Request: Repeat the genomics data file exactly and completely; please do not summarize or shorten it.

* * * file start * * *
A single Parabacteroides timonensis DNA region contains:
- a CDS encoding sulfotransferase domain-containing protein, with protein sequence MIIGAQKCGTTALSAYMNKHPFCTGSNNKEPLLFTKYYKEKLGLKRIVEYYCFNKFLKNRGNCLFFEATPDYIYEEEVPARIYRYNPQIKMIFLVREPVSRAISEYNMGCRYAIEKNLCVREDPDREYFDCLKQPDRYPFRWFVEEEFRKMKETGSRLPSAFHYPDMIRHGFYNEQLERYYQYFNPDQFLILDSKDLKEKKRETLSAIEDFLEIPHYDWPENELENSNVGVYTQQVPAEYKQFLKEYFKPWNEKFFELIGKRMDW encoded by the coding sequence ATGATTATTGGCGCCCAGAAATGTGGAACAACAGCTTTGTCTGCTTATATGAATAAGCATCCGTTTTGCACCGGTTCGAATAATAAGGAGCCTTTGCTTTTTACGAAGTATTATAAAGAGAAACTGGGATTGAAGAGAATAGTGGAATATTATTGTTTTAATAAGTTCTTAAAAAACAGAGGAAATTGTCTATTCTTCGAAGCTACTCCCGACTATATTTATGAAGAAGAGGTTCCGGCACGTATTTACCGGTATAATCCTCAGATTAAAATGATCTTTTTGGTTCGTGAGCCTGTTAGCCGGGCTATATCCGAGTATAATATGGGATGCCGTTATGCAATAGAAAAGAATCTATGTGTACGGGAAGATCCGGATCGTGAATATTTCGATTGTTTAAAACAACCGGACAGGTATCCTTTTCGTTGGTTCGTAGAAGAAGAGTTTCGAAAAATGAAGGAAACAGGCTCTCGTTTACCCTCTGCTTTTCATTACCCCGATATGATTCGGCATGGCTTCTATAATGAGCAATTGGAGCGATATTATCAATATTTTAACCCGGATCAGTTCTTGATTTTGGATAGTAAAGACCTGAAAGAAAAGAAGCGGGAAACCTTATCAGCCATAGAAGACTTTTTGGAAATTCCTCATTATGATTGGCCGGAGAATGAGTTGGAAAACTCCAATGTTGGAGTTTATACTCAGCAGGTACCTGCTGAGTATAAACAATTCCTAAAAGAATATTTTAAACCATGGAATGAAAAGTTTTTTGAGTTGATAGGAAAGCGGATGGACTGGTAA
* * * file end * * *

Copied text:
A single Parabacteroides timonensis DNA region contains:
- a CDS encoding sulfotransferase domain-containing protein, with protein sequence MIIGAQKCGTTALSAYMNKHPFCTGSNNKEPLLFTKYYKEKLGLKRIVEYYCFNKFLKNRGNCLFFEATPDYIYEEEVPARIYRYNPQIKMIFLVREPVSRAISEYNMGCRYAIEKNLCVREDPDREYFDCLKQPDRYPFRWFVEEEFRKMKETGSRLPSAFHYPDMIRHGFYNEQLERYYQYFNPDQFLILDSKDLKEKKRETLSAIEDFLEIPHYDWPENELENSNVGVYTQQVPAEYKQFLKEYFKPWNEKFFELIGKRMDW encoded by the coding sequence ATGATTATTGGCGCCCAGAAATGTGGAACAACAGCTTTGTCTGCTTATATGAATAAGCATCCGTTTTGCACCGGTTCGAATAATAAGGAGCCTTTGCTTTTTACGAAGTATTATAAAGAGAAACTGGGATTGAAGAGAATAGTGGAATATTATTGTTTTAATAAGTTCTTAAAAAACAGAGGAAATTGTCTATTCTTCGAAGCTACTCCCGACTATATTTATGAAGAAGAGGTTCCGGCACGTATTTACCGGTATAATCCTCAGATTAAAATGATCTTTTTGGTTCGTGAGCCTGTTAGCCGGGCTATATCCGAGTATAATATGGGATGCCGTTATGCAATAGAAAAGAATCTATGTGTACGGGAAGATCCGGATCGTGAATATTTCGATTGTTTAAAACAACCGGACAGGTATCCTTTTCGTTGGTTCGTAGAAGAAGAGTTTCGAAAAATGAAGGAAACAGGCTCTCGTTTACCCTCTGCTTTTCATTACCCCGATATGATTCGGCATGGCTTCTATAATGAGCAATTGGAGCGATATTATCAATATTTTAACCCGGATCAGTTCTTGATTTTGGATAGTAAAGACCTGAAAGAAAAGAAGCGGGAAACCTTATCAGCCATAGAAGACTTTTTGGAAATTCCTCATTATGATTGGCCGGAGAATGAGTTGGAAAACTCCAATGTTGGAGTTTATACTCAGCAGGTACCTGCTGAGTATAAACAATTCCTAAAAGAATATTTTAAACCATGGAATGAAAAGTTTTTTGAGTTGATAGGAAAGCGGATGGACTGGTAA